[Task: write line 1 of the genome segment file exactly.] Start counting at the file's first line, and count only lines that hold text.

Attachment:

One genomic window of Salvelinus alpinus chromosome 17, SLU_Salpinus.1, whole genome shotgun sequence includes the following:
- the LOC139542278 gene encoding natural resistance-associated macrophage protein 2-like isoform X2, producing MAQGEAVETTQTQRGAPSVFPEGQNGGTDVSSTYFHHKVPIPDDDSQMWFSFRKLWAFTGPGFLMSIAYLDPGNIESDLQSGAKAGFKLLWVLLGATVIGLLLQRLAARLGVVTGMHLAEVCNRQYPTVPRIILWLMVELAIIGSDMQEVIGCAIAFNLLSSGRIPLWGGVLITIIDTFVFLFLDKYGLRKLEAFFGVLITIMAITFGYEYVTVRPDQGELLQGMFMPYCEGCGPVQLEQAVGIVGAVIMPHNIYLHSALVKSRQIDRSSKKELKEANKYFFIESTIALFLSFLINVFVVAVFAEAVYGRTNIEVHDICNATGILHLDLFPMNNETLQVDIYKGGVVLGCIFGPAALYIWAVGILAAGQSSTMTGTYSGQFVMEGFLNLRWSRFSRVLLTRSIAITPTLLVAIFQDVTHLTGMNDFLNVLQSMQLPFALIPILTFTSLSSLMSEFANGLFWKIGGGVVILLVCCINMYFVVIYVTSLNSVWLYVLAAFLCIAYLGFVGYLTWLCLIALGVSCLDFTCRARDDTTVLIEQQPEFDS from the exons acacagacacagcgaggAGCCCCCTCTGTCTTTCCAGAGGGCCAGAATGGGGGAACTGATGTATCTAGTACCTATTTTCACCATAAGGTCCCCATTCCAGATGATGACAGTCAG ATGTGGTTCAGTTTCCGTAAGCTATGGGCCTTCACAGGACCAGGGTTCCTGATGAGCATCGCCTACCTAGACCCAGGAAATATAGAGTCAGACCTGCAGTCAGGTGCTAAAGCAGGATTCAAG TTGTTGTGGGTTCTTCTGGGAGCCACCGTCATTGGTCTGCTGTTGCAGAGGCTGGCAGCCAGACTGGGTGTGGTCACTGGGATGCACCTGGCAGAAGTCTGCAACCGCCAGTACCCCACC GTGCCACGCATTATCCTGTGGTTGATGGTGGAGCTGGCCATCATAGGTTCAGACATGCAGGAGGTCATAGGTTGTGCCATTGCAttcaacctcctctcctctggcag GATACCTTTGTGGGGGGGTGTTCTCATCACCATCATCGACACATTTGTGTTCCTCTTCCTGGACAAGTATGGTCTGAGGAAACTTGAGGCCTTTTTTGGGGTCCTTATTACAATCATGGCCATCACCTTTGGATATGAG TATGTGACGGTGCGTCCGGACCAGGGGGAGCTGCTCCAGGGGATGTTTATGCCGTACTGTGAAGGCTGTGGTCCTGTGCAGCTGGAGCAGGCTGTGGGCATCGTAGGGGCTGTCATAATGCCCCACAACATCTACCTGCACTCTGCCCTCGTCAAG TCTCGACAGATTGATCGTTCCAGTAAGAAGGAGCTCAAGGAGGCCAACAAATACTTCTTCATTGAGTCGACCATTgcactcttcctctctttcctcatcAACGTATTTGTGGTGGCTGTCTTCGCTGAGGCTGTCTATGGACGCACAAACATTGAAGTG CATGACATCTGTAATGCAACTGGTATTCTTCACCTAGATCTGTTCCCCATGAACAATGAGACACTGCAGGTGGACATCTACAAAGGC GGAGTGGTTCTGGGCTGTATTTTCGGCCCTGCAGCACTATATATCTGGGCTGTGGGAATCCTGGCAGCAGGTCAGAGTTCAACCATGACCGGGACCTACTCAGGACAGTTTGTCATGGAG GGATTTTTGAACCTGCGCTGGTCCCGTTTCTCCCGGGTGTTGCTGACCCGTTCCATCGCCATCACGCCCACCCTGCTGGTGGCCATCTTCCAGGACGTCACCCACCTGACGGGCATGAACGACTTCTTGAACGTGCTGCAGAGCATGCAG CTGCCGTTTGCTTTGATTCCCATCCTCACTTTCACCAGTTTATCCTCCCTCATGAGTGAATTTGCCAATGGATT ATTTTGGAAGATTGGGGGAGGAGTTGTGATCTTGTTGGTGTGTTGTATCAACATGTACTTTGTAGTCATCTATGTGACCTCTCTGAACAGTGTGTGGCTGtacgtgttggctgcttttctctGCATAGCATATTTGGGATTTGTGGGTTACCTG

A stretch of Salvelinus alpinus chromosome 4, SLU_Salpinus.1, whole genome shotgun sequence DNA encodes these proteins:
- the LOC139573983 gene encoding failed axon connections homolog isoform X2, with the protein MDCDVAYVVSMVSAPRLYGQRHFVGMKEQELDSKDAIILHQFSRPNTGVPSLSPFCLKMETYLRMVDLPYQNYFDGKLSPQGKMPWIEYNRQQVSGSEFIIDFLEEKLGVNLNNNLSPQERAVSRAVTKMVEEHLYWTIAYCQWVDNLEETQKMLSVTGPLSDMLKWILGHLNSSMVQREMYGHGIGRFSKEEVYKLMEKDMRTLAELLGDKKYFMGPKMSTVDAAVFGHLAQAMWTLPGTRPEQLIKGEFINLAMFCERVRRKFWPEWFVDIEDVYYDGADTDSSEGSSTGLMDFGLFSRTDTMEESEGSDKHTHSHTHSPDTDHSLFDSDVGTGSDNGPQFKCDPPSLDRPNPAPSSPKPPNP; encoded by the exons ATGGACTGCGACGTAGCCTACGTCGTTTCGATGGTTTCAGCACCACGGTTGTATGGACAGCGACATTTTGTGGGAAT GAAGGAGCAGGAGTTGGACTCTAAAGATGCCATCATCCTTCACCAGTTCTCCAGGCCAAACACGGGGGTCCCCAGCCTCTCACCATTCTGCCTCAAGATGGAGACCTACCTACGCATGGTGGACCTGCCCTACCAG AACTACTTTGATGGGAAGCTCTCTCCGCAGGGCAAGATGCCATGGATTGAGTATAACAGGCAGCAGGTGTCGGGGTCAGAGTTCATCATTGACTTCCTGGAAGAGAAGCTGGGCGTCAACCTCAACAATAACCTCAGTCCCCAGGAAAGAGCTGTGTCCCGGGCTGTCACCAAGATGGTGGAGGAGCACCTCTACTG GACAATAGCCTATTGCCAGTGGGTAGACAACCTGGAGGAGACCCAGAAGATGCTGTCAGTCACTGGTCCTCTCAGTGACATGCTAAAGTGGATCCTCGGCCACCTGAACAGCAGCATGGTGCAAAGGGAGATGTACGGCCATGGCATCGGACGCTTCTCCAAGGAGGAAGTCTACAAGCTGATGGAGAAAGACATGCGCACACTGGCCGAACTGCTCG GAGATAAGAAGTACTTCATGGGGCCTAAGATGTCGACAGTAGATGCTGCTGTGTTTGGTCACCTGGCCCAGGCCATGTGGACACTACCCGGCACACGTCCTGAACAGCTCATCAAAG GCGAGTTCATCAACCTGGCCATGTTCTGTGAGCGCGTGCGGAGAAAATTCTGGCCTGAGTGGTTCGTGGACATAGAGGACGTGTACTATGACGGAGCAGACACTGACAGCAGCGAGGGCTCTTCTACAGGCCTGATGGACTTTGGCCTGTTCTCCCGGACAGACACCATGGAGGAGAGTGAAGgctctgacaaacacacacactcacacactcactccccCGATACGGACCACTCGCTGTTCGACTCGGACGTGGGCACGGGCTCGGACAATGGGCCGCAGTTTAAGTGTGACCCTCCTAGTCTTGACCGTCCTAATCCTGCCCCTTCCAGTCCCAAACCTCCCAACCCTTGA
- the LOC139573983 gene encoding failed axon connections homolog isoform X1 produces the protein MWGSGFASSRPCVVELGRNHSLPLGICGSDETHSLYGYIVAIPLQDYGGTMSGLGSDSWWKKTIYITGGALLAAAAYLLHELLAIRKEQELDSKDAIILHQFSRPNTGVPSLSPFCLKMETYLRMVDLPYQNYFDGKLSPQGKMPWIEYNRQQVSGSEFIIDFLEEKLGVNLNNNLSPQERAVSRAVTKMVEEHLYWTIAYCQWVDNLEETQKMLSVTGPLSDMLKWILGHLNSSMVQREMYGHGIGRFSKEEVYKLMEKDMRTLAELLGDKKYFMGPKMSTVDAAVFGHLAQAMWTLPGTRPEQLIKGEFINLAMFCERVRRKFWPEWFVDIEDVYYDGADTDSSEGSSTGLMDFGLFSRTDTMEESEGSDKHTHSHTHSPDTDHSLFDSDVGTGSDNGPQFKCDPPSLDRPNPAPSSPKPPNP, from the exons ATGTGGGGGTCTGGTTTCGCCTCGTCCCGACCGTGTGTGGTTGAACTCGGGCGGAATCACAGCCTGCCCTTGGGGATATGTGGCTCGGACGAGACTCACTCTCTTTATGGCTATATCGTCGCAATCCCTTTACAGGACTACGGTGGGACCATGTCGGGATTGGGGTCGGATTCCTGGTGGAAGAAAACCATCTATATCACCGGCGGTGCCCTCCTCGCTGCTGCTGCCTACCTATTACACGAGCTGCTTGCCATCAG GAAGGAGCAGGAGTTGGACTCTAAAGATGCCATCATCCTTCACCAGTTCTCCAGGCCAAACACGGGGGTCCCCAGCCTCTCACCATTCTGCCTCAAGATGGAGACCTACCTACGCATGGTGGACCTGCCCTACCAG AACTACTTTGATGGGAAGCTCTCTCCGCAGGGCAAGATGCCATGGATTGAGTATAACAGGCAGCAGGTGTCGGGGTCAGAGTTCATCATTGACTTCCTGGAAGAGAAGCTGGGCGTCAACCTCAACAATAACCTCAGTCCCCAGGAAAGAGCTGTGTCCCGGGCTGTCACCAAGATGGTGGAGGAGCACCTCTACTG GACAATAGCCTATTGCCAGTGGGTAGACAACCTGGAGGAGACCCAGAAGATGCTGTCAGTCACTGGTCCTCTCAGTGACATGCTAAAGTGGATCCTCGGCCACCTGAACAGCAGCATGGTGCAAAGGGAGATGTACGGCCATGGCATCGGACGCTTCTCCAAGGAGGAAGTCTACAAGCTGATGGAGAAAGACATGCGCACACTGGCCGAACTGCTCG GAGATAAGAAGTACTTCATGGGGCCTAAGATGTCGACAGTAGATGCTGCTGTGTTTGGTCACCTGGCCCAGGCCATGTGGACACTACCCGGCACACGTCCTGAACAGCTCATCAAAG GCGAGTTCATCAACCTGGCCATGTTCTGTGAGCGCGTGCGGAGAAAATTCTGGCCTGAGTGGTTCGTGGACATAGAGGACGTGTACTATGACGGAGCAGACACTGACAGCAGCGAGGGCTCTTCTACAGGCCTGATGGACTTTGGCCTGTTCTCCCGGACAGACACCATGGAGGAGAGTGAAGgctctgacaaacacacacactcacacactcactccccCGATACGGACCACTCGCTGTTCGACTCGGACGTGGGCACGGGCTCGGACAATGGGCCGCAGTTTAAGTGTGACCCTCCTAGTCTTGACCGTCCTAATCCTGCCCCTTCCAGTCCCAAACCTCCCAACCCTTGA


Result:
One genomic window of Salvelinus alpinus chromosome 17, SLU_Salpinus.1, whole genome shotgun sequence includes the following: